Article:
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Open AccessArticle

Nach Is a Novel Subgroup at an Early Evolutionary Stage of the CNC-bZIP Subfamily Transcription Factors from the Marine Bacteria to Humans

1
The Laboratory of Cell Biochemistry and Topogenetic Regulation, College of Bioengineering and Faculty of Sciences, Chongqing University, No. 174 Shazheng Street, Shapingba District, Chongqing 400044, China
2
Institute of Neuroscience and Psychology, School of Life Sciences, University of Glasgow, 42 Western Common Road, Glasgow G22 5PQ, Scotland, UK
3
Department of Biochemistry, Faculty of Science and Engineering, Åbo Akademi University, Artillerigatan 6A, III, BioCity, FI-20520 Turku, Finland
4
Shanghai Center for Quantitative Life Science and Department of Physics, Shanghai University, 99 Shangda Road, Shanghai 200444, China
*
Author to whom correspondence should be addressed.
Int. J. Mol. Sci. 2018, 19(10), 2927; https://doi.org/10.3390/ijms19102927
Received: 7 August 2018 / Revised: 19 September 2018 / Accepted: 22 September 2018 / Published: 26 September 2018
(This article belongs to the Section Biochemistry)
Normal growth and development, as well as adaptive responses to various intracellular and environmental stresses, are tightly controlled by transcriptional networks. The evolutionarily conserved genomic sequences across species highlights the architecture of such certain regulatory elements. Among them, one of the most conserved transcription factors is the basic-region leucine zipper (bZIP) family. Herein, we have performed phylogenetic analysis of these bZIP proteins and found, to our surprise, that there exist a few homologous proteins of the family members Jun, Fos, ATF2, BATF, C/EBP and CNC (cap’n’collar) in either viruses or bacteria, albeit expansion and diversification of this bZIP superfamily have occurred in vertebrates from metazoan. Interestingly, a specific group of bZIP proteins is identified, designated Nach (Nrf and CNC homology), because of their strong conservation with all the known CNC and NF-E2 p45 subunit-related factors Nrf1 and Nrf2. Further experimental evidence has also been provided, revealing that Nach1 and Nach2 from the marine bacteria exert distinctive functions, when compared with human Nrf1 and Nrf2, in the transcriptional regulation of antioxidant response element (ARE)-battery genes. Collectively, further insights into these Nach/CNC-bZIP subfamily transcription factors provide a novel better understanding of distinct biological functions of these factors expressed in distinct species from the marine bacteria to humans. View Full-Text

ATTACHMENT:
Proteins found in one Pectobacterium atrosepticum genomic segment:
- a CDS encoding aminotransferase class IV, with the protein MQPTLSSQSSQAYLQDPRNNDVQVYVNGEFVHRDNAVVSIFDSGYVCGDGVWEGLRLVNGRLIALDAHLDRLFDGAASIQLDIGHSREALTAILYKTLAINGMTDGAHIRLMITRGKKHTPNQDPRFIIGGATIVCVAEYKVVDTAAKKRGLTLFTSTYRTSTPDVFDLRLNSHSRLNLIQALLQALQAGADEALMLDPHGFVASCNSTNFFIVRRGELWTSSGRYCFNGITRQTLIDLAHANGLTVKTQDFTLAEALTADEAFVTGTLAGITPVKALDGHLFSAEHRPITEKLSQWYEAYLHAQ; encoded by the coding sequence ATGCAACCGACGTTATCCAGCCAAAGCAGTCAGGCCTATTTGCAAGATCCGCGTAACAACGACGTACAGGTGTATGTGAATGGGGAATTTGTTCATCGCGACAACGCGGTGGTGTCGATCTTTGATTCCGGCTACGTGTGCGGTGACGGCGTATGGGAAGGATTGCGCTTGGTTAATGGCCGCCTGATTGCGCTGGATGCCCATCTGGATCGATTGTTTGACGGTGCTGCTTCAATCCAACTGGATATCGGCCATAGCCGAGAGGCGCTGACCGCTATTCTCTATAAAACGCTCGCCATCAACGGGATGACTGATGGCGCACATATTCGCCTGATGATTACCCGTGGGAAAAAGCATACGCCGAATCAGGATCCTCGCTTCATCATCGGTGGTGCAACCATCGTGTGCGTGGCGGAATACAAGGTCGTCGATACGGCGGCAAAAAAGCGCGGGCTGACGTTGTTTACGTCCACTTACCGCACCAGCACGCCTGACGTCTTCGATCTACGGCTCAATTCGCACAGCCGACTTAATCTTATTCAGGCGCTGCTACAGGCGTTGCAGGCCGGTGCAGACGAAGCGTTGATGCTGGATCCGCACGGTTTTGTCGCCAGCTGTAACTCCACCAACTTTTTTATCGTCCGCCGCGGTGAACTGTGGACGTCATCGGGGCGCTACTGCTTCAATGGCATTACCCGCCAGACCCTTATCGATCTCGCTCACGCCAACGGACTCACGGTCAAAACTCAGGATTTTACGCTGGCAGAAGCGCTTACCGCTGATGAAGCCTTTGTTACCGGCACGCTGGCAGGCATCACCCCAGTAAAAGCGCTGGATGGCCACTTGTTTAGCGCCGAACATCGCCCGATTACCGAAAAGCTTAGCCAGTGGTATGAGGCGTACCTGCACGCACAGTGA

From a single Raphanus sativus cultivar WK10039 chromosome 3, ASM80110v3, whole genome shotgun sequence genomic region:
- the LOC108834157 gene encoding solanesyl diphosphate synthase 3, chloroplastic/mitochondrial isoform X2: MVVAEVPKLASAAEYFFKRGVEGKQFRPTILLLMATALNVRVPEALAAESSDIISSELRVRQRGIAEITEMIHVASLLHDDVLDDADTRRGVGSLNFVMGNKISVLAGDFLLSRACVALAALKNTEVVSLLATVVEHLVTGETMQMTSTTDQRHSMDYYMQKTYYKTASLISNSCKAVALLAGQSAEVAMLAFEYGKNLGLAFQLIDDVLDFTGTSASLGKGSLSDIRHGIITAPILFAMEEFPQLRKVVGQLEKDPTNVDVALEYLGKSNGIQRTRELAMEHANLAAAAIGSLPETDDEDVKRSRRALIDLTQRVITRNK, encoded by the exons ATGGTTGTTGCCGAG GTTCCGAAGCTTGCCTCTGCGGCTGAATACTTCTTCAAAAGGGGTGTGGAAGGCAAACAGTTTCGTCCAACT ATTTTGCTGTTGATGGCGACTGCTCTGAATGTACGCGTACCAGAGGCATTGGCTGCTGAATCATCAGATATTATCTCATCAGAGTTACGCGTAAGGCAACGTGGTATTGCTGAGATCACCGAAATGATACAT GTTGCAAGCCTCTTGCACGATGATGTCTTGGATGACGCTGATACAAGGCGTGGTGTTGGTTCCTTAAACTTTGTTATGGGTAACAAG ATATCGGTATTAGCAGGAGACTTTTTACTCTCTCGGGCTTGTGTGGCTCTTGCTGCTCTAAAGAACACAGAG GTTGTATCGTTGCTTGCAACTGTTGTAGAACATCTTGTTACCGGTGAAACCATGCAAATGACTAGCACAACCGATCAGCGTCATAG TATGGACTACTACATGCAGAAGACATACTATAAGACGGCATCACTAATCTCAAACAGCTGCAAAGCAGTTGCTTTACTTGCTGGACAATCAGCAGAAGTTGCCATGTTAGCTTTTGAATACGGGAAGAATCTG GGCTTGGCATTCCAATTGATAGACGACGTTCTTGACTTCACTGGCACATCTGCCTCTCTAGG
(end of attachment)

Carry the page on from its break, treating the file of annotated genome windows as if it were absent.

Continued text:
Keywords: Nach; CNC; bZIP transcription factor; interaction network; evolution; transmembrane; topobiology; moving membrane-proteins; degron; suicidon; redox stress; Nrf1; Nrf2; ATF6; Jun Nach; CNC; bZIP transcription factor; interaction network; evolution; transmembrane; topobiology; moving membrane-proteins; degron; suicidon; redox stress; Nrf1; Nrf2; ATF6; Jun
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Zhu, Y.-P.; Wang, M.; Xiang, Y.; Qiu, L.; Hu, S.; Zhang, Z.; Mattjus, P.; Zhu, X.; Zhang, Y. Nach Is a Novel Subgroup at an Early Evolutionary Stage of the CNC-bZIP Subfamily Transcription Factors from the Marine Bacteria to Humans. Int. J. Mol. Sci. 2018, 19, 2927.

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